What Is Vaser Liposuction?


Despite best efforts, for some people, working out 7 days week and focusing on their abdominal muscles is not enough to produce six-pack abs. This is usually attributed to genetics, so even though someone may be particularly hard working in the gym, there is still a persistent layer of fat that stands between them and looking their best.

High-definition liposculpture is a procedure that has emerged in recent years, which enables qualified practitioners to remove fat from particular parts of the body. The leading technique among surgeons is VASER, which stands for Vibration Amplification of Sound Energy at Resonance. Combining ultrasound technologies with liposuction, it allows surgeons to target problem areas with precision. The device used in VASER surgery actually liquefies fat, with the surgeon sculpting the patients body, almost as if he were an artisan chipping away at a statue.

Areas of the body commonly targeted during the procedure include:

  • abdominals
  • hips
  • upper back
  • breasts
  • arms
  • legs

Risk Factors

As with any kind of surgery, risks do exist. Keep in mind, that this list is not specific to VASER only, but rather is indicative of many surgeries. Over 70, 000 VASER surgeries are completed annually, without complications. It’s always best to ask questions of your surgeon, as well as disclosing as much possible information as you can, if you’re concerned you may be at risk of one or more of the following:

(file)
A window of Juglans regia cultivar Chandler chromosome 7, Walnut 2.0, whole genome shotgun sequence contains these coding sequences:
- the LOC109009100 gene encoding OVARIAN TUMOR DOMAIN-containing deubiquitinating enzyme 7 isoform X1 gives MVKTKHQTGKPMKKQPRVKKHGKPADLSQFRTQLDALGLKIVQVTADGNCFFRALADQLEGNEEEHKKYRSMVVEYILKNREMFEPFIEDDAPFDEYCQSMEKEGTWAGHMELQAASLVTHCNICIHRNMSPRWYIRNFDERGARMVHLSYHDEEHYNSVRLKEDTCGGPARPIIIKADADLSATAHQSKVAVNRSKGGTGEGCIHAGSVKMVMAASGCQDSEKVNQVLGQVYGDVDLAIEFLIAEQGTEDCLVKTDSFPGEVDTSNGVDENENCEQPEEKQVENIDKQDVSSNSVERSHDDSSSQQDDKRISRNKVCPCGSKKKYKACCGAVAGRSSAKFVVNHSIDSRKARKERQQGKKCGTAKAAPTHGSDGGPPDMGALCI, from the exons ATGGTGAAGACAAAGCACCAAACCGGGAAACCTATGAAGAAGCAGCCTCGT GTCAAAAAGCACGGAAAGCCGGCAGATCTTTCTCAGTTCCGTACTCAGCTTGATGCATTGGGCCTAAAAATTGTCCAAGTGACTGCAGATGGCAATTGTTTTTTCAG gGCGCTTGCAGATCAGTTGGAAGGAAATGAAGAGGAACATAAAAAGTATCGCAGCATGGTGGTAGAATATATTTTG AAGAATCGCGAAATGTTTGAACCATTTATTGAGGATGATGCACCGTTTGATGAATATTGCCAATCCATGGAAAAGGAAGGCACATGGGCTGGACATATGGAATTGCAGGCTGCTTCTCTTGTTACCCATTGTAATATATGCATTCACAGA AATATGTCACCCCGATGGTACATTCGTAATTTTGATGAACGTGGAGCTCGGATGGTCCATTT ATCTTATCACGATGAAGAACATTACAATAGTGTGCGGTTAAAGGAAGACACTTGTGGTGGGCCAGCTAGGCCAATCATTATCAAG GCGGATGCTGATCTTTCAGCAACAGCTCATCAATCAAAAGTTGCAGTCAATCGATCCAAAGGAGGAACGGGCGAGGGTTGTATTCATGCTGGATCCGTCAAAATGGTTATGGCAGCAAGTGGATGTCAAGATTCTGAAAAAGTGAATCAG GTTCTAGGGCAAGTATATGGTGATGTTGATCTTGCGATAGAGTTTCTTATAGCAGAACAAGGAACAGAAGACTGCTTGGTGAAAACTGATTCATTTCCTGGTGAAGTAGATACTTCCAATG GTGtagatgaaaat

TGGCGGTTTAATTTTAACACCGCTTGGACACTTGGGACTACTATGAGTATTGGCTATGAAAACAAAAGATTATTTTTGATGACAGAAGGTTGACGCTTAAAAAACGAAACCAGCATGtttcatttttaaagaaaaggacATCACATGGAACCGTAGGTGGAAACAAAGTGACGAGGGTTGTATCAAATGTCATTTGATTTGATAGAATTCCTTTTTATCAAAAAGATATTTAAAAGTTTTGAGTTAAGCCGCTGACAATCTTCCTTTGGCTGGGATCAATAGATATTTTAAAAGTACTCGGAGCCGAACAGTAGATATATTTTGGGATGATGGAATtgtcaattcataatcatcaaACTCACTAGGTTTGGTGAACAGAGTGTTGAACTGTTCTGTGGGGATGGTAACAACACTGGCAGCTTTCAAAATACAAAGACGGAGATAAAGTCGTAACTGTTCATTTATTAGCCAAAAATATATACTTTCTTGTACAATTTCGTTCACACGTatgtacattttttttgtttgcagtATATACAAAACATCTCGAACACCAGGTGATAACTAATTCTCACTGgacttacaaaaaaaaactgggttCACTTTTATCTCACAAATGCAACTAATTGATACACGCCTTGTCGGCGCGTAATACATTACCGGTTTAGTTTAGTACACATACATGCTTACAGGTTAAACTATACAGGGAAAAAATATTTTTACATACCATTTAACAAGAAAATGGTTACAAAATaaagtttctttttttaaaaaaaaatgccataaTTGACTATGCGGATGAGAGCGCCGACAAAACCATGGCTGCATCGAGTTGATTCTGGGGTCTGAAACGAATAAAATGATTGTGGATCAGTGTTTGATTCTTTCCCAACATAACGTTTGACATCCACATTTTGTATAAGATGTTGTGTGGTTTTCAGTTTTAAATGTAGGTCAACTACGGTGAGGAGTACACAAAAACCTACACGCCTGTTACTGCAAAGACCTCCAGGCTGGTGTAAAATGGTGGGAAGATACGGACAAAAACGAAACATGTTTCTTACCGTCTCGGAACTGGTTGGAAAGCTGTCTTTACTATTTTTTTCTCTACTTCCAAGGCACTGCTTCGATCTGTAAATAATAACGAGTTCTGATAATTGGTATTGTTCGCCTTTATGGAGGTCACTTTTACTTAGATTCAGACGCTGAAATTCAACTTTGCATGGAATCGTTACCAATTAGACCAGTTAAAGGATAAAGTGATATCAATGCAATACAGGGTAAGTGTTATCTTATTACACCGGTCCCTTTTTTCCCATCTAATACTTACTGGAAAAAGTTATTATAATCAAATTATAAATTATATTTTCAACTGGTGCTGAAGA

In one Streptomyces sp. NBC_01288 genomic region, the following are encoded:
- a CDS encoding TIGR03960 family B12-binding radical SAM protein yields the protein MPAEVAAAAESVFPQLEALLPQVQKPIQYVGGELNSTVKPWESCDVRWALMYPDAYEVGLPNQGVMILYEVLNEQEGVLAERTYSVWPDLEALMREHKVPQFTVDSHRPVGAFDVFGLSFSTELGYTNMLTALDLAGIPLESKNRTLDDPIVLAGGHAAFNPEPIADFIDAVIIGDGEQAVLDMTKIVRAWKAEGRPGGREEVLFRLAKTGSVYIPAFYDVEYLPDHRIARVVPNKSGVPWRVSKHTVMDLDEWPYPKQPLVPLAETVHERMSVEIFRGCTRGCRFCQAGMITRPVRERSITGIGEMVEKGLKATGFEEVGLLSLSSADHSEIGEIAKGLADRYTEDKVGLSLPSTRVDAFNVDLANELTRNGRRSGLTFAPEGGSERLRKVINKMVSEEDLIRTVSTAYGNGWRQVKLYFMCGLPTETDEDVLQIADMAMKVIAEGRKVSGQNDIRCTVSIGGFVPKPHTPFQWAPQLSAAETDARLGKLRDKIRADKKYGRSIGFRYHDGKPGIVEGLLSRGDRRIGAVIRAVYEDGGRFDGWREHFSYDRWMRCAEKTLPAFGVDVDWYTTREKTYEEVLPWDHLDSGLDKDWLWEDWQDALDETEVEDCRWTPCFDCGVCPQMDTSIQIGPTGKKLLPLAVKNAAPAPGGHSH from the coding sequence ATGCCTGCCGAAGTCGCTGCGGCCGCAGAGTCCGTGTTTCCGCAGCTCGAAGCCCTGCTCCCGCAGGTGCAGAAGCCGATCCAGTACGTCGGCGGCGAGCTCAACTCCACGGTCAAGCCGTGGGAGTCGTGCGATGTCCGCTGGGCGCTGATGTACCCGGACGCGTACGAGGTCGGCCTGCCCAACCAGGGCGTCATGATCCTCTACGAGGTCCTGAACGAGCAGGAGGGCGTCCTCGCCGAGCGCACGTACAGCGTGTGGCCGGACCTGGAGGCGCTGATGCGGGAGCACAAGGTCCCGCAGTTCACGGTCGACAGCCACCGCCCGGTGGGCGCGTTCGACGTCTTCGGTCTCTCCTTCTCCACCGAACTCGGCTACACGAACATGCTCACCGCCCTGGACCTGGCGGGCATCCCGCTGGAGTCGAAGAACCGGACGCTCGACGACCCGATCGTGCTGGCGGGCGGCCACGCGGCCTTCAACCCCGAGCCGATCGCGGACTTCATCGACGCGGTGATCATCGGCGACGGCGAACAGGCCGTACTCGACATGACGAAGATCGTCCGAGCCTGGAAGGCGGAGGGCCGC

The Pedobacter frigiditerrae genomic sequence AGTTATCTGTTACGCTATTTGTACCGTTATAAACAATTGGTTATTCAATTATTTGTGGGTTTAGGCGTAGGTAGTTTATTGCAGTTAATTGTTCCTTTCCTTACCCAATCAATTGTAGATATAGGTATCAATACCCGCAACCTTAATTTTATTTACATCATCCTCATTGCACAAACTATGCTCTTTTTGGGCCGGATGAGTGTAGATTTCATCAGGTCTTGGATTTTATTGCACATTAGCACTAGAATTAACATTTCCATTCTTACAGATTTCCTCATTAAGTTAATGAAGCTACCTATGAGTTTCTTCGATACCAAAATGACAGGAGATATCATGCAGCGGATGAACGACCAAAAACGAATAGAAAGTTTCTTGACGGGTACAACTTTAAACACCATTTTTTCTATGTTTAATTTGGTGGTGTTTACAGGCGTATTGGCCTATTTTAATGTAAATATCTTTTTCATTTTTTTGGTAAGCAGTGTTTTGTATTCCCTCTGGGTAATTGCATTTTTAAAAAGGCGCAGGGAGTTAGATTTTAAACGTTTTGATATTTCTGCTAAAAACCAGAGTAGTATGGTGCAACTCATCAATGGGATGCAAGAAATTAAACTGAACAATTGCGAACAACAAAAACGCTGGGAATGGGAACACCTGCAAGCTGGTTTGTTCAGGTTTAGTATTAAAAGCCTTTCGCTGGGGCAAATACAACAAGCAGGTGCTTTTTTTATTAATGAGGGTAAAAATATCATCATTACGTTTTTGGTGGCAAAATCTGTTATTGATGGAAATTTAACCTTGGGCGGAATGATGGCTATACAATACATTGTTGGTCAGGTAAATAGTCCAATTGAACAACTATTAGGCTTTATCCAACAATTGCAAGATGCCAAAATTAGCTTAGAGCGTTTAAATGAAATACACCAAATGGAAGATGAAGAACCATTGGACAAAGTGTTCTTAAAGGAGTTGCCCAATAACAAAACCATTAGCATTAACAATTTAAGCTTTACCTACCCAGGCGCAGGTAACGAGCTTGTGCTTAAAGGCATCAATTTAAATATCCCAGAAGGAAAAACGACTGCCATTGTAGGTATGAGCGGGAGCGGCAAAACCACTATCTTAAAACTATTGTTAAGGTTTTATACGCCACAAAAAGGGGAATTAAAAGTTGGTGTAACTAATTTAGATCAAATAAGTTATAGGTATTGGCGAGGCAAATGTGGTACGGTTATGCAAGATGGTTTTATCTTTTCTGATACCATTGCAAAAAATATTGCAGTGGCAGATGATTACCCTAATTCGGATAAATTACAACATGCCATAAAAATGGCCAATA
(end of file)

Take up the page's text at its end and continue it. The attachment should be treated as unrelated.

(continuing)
• reacting negatively to anaesthesia
  • bruises
  • scars
  • swelling

Is VASER Right for You?

The ideal candidate for VASER is someone who is physically active, eats well and is image conscious. Despite them leading an active lifestyle and watching their weight, they are still unable to meet their aesthetic goals, which usually involves the holy grail of a stomach appearance: the six-pack.Some specific factors which may place you in good standing as a candidate for surgery include:

  • fall within a good weight range (BMI 22-25)
  • good skin elasticity (loose skin is not ideal for this procedure)
  • active lifestyle
  • committed to maintaining a healthy weight after procedure
  • good muscle tone

What’s Involved in Surgery?

The surgeon will begin by making small incisions in the target area. From there, the surgery usually pans out as follows:

  • laser energy is relayed to the desired area on the patient
  • cellular membranes break down, and fat cells release lipids
  • fat melts
  • tube inserted under skin to channel the unwanted fat out of the body
  • incisions are closed up

This process can take up to 6 hours to fully complete. To learn the more intricate details of the procedure, consult with your surgeon.

Recovery After Undergoing VASER

As VASER candidates are typically active individuals who enjoy exercise, it’s important they know how long they should wait until they pick up exercise once again. A conservative estimate is 10 days, but patients have been known to be up and going at with light exercises exercises 2 days after surgery. As always, it’s best to seek expert medical advice, but you also need to let you be a judge of how comfortable you feel putting stress on your body after surgery.

This post comes from Sally, who collected resources used in compiling this post from the office of Dr. Joseph Ajaka and the Cosmos Clinic. If you’re looking for further information, this doctor and his colleagues at the Cosmos clinic blog frequently at their respective sites.


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